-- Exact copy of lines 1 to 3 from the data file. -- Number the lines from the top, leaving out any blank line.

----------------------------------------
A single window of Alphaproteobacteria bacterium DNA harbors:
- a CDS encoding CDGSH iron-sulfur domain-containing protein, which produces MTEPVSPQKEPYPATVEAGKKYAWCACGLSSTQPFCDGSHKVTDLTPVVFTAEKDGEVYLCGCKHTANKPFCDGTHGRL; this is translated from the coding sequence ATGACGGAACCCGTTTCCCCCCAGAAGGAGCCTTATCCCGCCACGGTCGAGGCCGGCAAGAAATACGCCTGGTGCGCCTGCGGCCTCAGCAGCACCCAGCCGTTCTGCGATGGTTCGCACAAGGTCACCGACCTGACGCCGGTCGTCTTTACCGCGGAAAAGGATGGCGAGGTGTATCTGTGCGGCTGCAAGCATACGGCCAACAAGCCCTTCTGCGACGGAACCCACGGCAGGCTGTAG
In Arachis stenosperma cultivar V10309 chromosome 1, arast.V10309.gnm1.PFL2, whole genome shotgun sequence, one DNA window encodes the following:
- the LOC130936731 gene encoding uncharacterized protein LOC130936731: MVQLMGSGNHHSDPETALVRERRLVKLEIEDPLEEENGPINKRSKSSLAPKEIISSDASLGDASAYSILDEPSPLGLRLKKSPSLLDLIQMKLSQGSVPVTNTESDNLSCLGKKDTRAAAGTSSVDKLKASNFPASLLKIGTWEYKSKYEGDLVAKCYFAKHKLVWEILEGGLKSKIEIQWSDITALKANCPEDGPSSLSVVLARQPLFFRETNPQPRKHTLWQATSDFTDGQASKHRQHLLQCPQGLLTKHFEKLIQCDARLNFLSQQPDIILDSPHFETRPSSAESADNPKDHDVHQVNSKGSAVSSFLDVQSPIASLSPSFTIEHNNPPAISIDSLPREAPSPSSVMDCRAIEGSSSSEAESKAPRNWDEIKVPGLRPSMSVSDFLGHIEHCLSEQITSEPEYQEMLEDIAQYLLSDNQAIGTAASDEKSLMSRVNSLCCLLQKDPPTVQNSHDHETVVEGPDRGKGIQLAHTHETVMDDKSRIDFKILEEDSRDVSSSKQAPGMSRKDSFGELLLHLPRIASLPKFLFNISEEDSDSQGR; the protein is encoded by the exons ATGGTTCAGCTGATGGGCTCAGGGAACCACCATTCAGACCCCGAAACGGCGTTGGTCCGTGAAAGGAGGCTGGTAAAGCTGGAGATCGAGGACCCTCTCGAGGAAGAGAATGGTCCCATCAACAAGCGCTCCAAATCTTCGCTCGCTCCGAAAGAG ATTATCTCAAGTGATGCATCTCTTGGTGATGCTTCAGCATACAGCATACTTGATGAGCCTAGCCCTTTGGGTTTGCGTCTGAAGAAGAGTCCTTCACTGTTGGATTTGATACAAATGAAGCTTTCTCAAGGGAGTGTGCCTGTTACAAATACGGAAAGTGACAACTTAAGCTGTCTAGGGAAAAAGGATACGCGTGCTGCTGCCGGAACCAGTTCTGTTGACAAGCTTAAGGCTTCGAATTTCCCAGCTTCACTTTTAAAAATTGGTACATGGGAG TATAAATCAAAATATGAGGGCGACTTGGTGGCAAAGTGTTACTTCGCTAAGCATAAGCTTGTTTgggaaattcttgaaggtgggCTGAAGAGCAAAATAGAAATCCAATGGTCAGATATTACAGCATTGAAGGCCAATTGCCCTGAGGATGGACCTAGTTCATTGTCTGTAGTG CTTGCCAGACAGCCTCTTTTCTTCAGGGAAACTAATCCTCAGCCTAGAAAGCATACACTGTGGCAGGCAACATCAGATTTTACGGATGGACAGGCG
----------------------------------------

A single window of Alphaproteobacteria bacterium DNA harbors:
- a CDS encoding CDGSH iron-sulfur domain-containing protein, which produces MTEPVSPQKEPYPATVEAGKKYAWCACGLSSTQPFCDGSHKVTDLTPVVFTAEKDGEVYLCGCKHTANKPFCDGTHGRL; this is translated from the coding sequence ATGACGGAACCCGTTTCCCCCCAGAAGGAGCCTTATCCCGCCACGGTCGAGGCCGGCAAGAAATACGCCTGGTGCGCCTGCGGCCTCAGCAGCACCCAGCCGTTCTGCGATGGTTCGCACAAGGTCACCGACCTGACGCCGGTCGTCTTTACCGCGGAAAAGGATGGCGAGGTGTATCTGTGCGGCTGCAAGCATACGGCCAACAAGCCCTTCTGCGACGGAACCCACGGCAGGCTGTAG
In Arachis stenosperma cultivar V10309 chromosome 1, arast.V10309.gnm1.PFL2, whole genome shotgun sequence, one DNA window encodes the following: